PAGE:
"He just had a gift for preaching," said Jim Nett, the president of the parish advisory council. Kelley would ask parishioners to shout "Amen" in the middle of sermons and would move about the church as he spoke. He often used props or took references from popular culture to make his point.

Members of other parishes often attended St. John the Baptist just to hear Kelley speak, Huber said.

"It means a lot to have someone who draws people in," she said. "It's just that his sermons were so good."

Kelley, who worked four years as a teacher in Wisconsin before entering St. Meinrad seminary in Southern Indiana, said in an interview with The Courier-Journal in late 2000 that the "priesthood is something that always has been present in my life."

Kelley, fluent in Spanish, also often performed the Spanish-language Masses at St. Mary's Church in New Albany.

Kelley weighed about 350 pounds and was often in physical pain because his knees were giving out, Huber said.

HE WENT on leave in January,

telling Nett that he needed time "to get his weight as it affected his health under control and to learn more about his emotional state," Nett said.

The pastor said he was having emotional troubles, but they weren't evident in church, Nett said. "He called it mood swings," Nett said. "But if he had those, I couldn't tell."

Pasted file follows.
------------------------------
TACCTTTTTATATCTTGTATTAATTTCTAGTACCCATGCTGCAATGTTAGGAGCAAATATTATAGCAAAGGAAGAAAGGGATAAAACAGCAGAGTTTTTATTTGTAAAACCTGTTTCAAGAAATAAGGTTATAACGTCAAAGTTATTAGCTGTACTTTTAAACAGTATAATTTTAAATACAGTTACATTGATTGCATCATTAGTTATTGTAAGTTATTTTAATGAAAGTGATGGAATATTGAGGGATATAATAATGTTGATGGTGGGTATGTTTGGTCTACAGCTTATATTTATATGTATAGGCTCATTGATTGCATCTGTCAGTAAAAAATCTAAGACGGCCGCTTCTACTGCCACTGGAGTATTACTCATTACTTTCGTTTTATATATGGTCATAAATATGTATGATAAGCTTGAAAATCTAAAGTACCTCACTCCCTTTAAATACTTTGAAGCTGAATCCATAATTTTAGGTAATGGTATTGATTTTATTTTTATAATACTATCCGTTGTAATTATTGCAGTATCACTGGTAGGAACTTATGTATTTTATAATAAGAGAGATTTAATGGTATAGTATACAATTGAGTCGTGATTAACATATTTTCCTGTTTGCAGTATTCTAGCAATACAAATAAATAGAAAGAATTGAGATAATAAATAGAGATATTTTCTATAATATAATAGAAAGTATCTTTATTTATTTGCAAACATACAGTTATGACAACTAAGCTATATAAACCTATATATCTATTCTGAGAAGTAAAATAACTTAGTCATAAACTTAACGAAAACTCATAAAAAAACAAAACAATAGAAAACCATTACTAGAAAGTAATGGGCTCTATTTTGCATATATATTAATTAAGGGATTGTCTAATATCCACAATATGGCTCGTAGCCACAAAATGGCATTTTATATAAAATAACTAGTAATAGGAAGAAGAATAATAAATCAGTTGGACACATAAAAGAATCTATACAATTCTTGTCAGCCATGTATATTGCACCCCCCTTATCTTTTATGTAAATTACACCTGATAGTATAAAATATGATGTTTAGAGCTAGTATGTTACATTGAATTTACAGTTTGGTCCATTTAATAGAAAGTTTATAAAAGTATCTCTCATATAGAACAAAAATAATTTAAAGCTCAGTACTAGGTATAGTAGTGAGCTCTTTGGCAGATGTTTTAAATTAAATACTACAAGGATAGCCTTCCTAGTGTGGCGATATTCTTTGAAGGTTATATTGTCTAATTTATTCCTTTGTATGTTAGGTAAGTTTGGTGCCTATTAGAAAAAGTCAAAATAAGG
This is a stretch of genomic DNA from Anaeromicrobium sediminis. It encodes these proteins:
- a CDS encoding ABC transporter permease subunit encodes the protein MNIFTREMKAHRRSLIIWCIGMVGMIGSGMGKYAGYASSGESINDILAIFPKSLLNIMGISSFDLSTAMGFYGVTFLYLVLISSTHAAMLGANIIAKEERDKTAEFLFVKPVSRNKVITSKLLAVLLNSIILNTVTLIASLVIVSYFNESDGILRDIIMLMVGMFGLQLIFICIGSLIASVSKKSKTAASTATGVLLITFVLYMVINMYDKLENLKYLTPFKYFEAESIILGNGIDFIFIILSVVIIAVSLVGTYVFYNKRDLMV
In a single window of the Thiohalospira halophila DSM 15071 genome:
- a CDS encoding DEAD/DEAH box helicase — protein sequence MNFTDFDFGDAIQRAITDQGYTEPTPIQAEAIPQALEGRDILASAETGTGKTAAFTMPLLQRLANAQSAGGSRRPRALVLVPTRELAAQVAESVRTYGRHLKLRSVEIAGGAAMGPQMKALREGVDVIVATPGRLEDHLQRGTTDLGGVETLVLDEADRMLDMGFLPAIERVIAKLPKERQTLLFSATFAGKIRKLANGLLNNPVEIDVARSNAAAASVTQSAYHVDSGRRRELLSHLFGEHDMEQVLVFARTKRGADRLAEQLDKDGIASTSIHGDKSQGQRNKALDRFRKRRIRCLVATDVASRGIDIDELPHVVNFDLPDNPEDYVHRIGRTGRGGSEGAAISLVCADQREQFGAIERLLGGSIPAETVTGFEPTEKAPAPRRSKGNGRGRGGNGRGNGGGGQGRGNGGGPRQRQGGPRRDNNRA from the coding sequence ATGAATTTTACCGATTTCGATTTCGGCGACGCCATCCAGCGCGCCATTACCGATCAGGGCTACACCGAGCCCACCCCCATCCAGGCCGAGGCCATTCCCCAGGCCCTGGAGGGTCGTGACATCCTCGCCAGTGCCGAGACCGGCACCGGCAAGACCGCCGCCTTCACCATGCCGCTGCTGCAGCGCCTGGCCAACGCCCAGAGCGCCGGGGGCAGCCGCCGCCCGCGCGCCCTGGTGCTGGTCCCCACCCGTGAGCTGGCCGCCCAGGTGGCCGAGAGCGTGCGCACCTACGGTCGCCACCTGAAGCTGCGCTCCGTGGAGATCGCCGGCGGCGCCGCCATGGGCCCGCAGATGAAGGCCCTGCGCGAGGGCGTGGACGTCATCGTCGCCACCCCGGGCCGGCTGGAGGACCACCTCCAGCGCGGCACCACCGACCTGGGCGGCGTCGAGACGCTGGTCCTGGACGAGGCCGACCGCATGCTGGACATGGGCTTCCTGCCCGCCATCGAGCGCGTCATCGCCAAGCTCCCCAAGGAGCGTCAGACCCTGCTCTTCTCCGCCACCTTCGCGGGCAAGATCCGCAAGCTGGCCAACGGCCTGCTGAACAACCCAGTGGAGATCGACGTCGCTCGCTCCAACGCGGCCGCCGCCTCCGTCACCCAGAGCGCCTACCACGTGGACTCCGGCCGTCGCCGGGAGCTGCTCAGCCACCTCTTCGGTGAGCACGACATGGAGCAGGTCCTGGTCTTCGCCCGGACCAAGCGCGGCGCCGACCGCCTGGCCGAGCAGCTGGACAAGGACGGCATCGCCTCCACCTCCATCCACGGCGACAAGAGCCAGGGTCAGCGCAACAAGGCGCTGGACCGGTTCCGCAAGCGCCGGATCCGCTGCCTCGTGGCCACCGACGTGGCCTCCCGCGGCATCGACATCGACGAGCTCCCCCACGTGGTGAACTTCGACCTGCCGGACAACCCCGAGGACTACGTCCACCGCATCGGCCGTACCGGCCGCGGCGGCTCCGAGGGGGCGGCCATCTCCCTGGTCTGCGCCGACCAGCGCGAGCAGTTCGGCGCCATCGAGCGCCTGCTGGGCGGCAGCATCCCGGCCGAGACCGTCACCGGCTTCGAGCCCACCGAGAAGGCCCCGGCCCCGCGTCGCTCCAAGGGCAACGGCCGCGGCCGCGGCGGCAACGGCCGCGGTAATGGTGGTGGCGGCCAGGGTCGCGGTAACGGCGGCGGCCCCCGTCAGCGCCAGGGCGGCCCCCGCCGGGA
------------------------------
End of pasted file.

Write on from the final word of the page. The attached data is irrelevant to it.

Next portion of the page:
Since January Kelley has been treated at St. Luke Institute in Maryland, a facility for clergy having emotional or spiritual difficulties. The institute also deals with a range of sexual issues.

Kelley is the third priest from the Indianapolis archdiocese to resign or be removed from his parish in recent months, Borcherts said.

In June the Rev. John B. Schoettelkotte was relieved of his duties at two Perry County churches after a New Albany woman alleged that he had molested her from 1964 to 1967 while he was a priest at St. Mary's Church in New Albany.

The woman, June L. Kochert, filed suit against the archdiocese last week, saying that she complained to officials three times about Schoettelkotte but that no action was taken until this year.

The Rev. Jack Okon of Indianapolis also has been placed on administrative leave from the archdiocese after being accused in June of fondling two teen-agers in the mid-1970s. No suit has been filed in connection with that allegation.

Kelley is still a priest but is on leave and has no assignment within the Indianapolis Archdiocese, Borcherts said.

She said no decision has been made yet about whether he will face the archdiocesan panel that investigates sexual-abuse allegations. The panel was designed to protect children from pedophile priests, not to deal with cases of adult sexual misconduct, she said.

She said the archdiocese also had made no decisions about any future assignments for Kelley.

Substitutes will continue to fill in at St. John the Baptist until a long-term schedule is worked out, Vogelsang said. He said the archdiocese planned to have Father Paul Etienne and an associate pastor, both from Our Lady of Perpetual Help Parish in New Albany, share duties there and at St. John the Baptist.

Vogelsang said he regretted having to announce Kelley's resignation.

"He was very well liked at St. John's," Vogelsang said. "It's one of those tragedies."